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Title: Kalkaji  
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Subject: Nehru Place, South Extension, Greater Kailash, Outer Ring Road, Delhi, Lajpat Nagar, Hanuman Temple, Connaught Place, Rajiv Goswami, Chittaranjan Park, Neighbourhoods of Delhi, South Delhi
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Kalkaji Mandir, Delhi India
Proper name: Kalkaji Mandir
Devanagari: कालकाजी मंदिर, दिल्ली भारत
Country: India
State: Delhi
District: South
Location: Kalkaji Mandir (Delhi Metro) South Delhi
Architecture and culture
Primary deity: Kali- काली, Kalka - कालका
Important festivals: Navratri नवरात्रि महोत्सव
Architectural styles: Hindu temple architecture
Number of temples: 2
Date built:
(Current structure)
Sat Yuga सतयुग

Kalkaji Mandir,कालकाजी मंदिर, दिल्ली भारत, also known as Kalkaji Temple, is a famous Hindu mandir or temple, dedicated to Hindu Goddess Kali. This temple is situated on Kalkaji Mandir (Delhi Metro) in the southern part of Delhi, India, in Kalkaji, a locality that has derived its name from this famous temple and is located opposite Nehru Place business centre. The temple is easily accessible by all forms of public transport on Kalkaji Mandir (Delhi Metro) and is near Bus Terminus-Nehru Place and Railway Station-Okhla.[1][2][3] The general belief is that the image of the Goddess Kalka here is a self-manifested one, and that the shrine dates back to Satya Yuga when the Goddess Kalika had incarnated and killed the demon Raktabija along with other giant demons.

General information

Kalka or Kalkaji Mandir is amongst the oldest and the most reverend ancient temples of India. The temple is dedicated to goddess Kalka or Kali, an incarnation of Durga. It is also called 'Jayanti Peetha' or 'Manokamna Siddha Peetha'. 'Manokamna' literally means desire, 'Siddha' means fulfillment, and 'Peetha' means shrine. So, it is believed to be the holy shrine where one gets the blessings of Maa Kalika Devi (Goddess or Mother Kalika) for the fulfillment of one's desires.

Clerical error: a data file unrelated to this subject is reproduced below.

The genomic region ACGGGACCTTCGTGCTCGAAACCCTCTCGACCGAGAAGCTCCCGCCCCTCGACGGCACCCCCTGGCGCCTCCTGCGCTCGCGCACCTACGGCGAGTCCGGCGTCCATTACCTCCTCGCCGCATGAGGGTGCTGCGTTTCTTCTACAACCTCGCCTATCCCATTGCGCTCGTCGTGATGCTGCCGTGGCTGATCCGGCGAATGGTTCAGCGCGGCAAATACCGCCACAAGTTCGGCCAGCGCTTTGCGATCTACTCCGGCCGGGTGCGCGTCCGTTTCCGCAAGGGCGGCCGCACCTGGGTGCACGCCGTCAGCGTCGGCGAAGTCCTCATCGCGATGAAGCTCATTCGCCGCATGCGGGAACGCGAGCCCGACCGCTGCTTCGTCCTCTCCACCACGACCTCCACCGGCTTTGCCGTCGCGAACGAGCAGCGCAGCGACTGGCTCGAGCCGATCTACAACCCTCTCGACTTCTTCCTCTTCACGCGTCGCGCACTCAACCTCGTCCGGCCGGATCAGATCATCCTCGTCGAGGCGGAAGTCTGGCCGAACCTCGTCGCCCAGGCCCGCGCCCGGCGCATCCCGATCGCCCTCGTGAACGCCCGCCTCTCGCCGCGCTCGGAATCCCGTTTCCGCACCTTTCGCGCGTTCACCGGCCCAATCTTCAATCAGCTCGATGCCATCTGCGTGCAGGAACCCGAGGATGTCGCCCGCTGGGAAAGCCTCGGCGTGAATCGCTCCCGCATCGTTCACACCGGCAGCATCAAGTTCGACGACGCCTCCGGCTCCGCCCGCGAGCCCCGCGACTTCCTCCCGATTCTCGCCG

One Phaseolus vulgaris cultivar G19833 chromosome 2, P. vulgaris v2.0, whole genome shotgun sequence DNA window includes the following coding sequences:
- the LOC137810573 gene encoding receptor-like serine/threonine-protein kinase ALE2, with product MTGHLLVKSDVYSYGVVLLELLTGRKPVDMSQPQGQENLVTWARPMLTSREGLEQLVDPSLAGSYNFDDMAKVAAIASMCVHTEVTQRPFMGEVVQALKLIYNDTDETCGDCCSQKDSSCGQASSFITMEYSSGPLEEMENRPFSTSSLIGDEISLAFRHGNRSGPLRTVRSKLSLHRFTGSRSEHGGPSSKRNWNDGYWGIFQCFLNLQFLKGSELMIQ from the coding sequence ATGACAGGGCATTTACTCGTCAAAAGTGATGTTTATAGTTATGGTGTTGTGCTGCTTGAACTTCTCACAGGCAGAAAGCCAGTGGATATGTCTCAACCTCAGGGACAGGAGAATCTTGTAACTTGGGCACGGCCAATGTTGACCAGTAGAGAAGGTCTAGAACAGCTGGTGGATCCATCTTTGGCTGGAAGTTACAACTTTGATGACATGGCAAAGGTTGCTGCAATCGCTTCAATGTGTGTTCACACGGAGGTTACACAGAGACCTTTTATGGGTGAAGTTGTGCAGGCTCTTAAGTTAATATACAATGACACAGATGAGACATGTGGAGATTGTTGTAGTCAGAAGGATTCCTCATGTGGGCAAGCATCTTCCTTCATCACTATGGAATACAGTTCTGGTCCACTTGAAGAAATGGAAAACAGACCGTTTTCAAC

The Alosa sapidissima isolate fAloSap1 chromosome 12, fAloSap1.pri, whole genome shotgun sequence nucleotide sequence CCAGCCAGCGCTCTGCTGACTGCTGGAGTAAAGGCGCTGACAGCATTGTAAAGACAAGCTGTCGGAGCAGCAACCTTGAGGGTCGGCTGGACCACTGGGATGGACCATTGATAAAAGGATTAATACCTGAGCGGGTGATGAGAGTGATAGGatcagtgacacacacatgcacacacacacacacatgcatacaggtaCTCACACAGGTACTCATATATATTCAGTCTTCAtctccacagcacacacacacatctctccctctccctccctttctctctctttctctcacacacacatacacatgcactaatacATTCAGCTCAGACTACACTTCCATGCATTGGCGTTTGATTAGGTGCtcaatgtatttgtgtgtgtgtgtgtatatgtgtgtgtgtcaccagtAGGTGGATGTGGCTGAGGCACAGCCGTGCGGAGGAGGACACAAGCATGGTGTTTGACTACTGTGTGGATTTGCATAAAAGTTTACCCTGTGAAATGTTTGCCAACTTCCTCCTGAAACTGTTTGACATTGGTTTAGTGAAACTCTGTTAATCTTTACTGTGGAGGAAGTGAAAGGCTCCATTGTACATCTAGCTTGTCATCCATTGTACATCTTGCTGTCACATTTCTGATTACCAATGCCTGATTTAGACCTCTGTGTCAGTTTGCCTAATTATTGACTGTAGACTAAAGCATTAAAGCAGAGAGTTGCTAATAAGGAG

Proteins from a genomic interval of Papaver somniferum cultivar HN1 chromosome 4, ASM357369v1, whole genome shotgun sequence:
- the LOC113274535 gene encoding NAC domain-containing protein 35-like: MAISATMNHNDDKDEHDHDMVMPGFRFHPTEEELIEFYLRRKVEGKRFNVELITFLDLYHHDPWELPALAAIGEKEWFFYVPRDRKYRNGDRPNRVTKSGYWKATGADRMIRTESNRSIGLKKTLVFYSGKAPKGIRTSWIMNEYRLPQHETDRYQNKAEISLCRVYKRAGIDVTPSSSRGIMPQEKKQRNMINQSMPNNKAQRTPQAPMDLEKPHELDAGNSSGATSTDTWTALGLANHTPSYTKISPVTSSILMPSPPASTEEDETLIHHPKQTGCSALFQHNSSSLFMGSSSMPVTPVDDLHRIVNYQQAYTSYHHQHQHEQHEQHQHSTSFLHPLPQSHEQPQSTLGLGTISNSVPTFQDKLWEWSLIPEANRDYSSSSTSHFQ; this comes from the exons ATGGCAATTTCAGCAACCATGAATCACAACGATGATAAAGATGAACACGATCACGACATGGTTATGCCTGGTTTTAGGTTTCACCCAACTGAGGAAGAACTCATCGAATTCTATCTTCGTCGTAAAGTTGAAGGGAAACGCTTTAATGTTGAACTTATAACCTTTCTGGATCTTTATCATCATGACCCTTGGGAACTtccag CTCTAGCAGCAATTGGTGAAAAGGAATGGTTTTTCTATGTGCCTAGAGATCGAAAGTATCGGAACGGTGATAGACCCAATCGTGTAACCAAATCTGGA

The temple complex is situated on Kalkaji Mandir (Delhi Metro), कालकाजी मंदिर मेट्रो स्टेशन in between the Nehru Place bus terminus & business center and Okhla railway station & industrial area, and is right beside the famous Bahá'í Lotus Temple. Close by to the temple, on a hill in the East of Kailash neighbourhood and near the ISKCON temple, lies an Edict of Ashoka, dating 3rd century BC.

Devotees attend the Kalkaji temple throughout the year, but the culmination point of their prayers and celebration comes during the festival of Navratri twice a year. This is a nine-day Hindu festival, in Spring and Autumn during which a large fair is organized here. Devotees gather and sing various hymns and songs praising Goddess Durga.



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While the Hindu scriptures have multiple references and legends regarding the birth and acts of the Goddess Kali, the legend which tells about the circumstances attending to the birth of Maa Kalika Devi at the Kalkaji Mandir is as below:

Millions of years ago, the gods who dwelt in the neighbourhood of the present temple were troubled by two giants and were compelled to prefer their complaint to Lord Brahma, 'the god of all'. But Lord Brahma declined to interfere, and referred them to the Goddess Parvati. Out of the mouth of Maa Parvati sprung Kaushki Devi, who attacked the two giants and slaughtered them, but it so happened, that as their blood fell on the dry earth thousands of giants came into life, and the battle was maintained by Kaushki Devi against great odds. Maa Parvati took compassion on her offspring and out of the eyebrows of Kaushki Devi came maa Kali Devi, 'whose lower lip rested on the hills below and the upper lip touched the sky above. She drank the blood of the slaughtered giants as it poured out of their wounds; and the goddess obtained a complete victory over their enemies. Maa Kali Devi then fixed her abode here, and she was worshipped as the chief divinity of the place.